An Overview of
Understanding Polypharmacy in Psychiatry
Approximately 3 billion drugs are ordered or prescribed in the United States every year. The most commonly prescribed medications are pain medications and antidepressants. Although drugs are prescribed to many patients, not everyone responds the same. Different people respond differently towards the same medication. The process and challenges involved in treatment is a complex neuroscience. When multiple pharmaceutical drugs are prescribed at the same time to a single patient for an extended period of time, it is referred to as polypharmacy. It is important to understand both the benefits and be aware of potential risks of polypharmacy.
Different experts define ‘polypharmacy’ differently but the common definition for the word ‘polypharmacy’ is the concurrent use of multiple medications on a single patient.
There are several reasons why we use more than two medications in psychiatry. All FDA approved psychiatric medications won’t work the same for everyone and solve their medical issues. In our mind, we want just one pill to fix all our problems. Sadly, such pill does not exist. When individuals are prescribed any medication, there are four possible outcomes:
- Full positive response without side effects
- Full positive response with some side effects
- Partial response with or without side effects
- No response.
If an individual responds to a medication fully without any side effects, then the treatment is considered done. Unfortunately, this is not the case in most situations. If the response is any of the other three, using additional medications may be necessary.
Risks and Benefits
The practice of using multiple medications is not unusual in psychiatry. Some psychiatric experts consider it acceptable to practice polypharmacy in an appropriate and rationale manner, referring to it as “rationale or appropriate polypharmacy”. On the other hand, the medical society is also extremely concerned with the growing practice of inappropriate or excessive or irrational use of medications.
In rational polypharmacy, we end up using more than two medications in order to either maximize benefits, or minimize side effects. In addition, you may have more than one psychiatric illness and therefore need more than one medication.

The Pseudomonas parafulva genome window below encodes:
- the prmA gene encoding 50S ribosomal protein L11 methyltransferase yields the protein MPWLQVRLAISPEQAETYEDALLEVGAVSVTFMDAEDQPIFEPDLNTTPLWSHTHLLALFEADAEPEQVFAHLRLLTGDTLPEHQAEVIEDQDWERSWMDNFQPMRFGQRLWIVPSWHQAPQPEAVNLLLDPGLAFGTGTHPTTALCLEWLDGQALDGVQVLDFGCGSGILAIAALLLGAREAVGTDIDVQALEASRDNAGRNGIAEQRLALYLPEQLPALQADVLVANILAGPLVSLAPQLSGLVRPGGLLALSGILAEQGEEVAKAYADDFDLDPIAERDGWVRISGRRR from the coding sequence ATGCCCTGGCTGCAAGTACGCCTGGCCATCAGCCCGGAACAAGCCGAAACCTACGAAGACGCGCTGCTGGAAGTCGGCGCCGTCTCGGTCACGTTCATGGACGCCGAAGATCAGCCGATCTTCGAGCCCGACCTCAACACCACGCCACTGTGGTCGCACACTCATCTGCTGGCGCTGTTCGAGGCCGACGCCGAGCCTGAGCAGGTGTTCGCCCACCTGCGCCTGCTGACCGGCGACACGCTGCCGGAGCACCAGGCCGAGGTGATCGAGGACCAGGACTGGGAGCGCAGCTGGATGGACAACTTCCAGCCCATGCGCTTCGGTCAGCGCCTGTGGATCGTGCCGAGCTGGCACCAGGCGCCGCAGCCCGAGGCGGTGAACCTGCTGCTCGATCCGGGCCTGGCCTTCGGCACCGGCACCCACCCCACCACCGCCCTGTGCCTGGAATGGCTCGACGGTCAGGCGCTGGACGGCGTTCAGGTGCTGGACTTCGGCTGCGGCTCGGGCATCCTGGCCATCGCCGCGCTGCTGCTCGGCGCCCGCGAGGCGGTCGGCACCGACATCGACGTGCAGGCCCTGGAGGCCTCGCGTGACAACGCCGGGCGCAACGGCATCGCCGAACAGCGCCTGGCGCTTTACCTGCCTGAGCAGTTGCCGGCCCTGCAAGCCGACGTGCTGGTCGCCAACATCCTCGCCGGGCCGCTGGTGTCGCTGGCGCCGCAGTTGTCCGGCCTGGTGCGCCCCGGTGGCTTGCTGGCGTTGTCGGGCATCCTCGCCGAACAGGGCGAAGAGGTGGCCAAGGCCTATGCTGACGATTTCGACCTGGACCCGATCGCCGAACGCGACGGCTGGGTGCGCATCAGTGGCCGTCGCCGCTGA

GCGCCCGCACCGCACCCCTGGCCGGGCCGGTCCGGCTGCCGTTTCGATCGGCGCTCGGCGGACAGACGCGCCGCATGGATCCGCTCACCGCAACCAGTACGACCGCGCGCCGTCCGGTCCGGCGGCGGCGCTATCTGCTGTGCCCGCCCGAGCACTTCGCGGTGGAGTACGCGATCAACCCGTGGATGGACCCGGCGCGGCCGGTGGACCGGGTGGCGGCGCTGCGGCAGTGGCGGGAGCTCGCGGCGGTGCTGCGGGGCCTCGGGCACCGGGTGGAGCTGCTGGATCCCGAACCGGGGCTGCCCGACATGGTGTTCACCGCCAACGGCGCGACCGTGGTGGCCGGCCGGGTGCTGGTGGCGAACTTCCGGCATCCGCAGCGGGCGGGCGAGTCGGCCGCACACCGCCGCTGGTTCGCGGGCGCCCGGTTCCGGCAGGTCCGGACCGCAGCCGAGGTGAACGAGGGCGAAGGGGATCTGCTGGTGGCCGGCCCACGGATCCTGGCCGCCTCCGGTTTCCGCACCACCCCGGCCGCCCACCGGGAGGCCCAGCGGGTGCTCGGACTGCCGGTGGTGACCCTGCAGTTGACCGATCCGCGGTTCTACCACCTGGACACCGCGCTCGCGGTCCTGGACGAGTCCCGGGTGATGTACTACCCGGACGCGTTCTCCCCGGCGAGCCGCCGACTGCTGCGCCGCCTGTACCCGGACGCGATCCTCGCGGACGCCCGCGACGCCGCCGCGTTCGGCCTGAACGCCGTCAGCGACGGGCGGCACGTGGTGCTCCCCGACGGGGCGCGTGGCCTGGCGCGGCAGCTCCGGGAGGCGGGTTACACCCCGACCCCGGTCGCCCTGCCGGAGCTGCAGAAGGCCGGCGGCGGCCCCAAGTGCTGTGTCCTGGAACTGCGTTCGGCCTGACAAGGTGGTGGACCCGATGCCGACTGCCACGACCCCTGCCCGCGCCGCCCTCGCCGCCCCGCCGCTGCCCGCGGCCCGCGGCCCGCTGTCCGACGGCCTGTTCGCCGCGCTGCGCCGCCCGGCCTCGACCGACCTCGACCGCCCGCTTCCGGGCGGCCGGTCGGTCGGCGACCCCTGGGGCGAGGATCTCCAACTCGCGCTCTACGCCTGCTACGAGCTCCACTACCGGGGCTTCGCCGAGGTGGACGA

Irrational or inappropriate polypharmacy can sometimes increase the risk of medication-related side effects through unexpected drug interactions. It also creates a complicated drug regime for you, making it difficult to take medications correctly. Because of this, the effects are sometimes indistinguishable from helping vs. harming, and the cost to you increases with each prescription.
Polypharmacy is most common in the elderly, affecting about 40% of older adults living in their own homes. Others at risk include psychiatric patients, patients taking five or more drugs concurrently, those with multiple physicians and pharmacies, and recently hospitalized patients.
Patients and family members of patients should play a more active role in taking responsibility of patient’s health and decision making. It is unfair to expect only one side either the medical providers or patients themselves to take full responsibility. Inappropriate polypharmacy can be avoided by educating patients and increasing awareness of illness. Here are some simple steps to help you prevent inappropriate polypharmacy:
- Know your family history and provide a comprehensive medical and family history to your doctor including a history of medication responses wherever possible.
- Use tools to monitor compliance, side effects and response towards medication.
- Ask questions, understand the rationale of a treatment and reasons behind why your physician is choosing a specific medication over another.
- Ask whether the prescribed medication is FDA approved or is it an off label medication?
- Involve a caregiver or family in the treatment process and coordinate care with all other treatment consultants.
- Have a personalized medical record.
- Have a realistic goal of expectations in the treatment process.
- FASTSTATS – Therapeutic Drug Use – http://www.cdc.gov/nchs/fastats/drugs.htm – Accessed March 31, 2013.
- Practicing ‘Rational’ Polypharmacy in Psychiatry – http://www.medscape.com/viewarticle/75697 – Accessed March 31, 2013.
- NIMH · What should I ask my doctor if I am prescribed a psychiatric medication – http://www.nimh.nih.gov/health/publications/mental-health-medications/what-should-i-ask-my-doctor-if-i-am-prescribed-a-psychiatric-medication.shtml – Accessed March 27, 2013.
- Trends in polypharmacy and potential drug-drug interactions across educational groups in elderly patients in Sweden for the period 1992 – 2002″. Haider SI, Johnell K, Thorslund M, Fastbom J (2007). International Journal of Clinical Pharmacology and Therapeutics
- “Clinical practice guidelines and quality of care for older patients with multiple comorbid diseases: implications for pay for performance”. Boyd CM, Darer J, Boult C, Fried LP, Boult L, Wu AW (2005)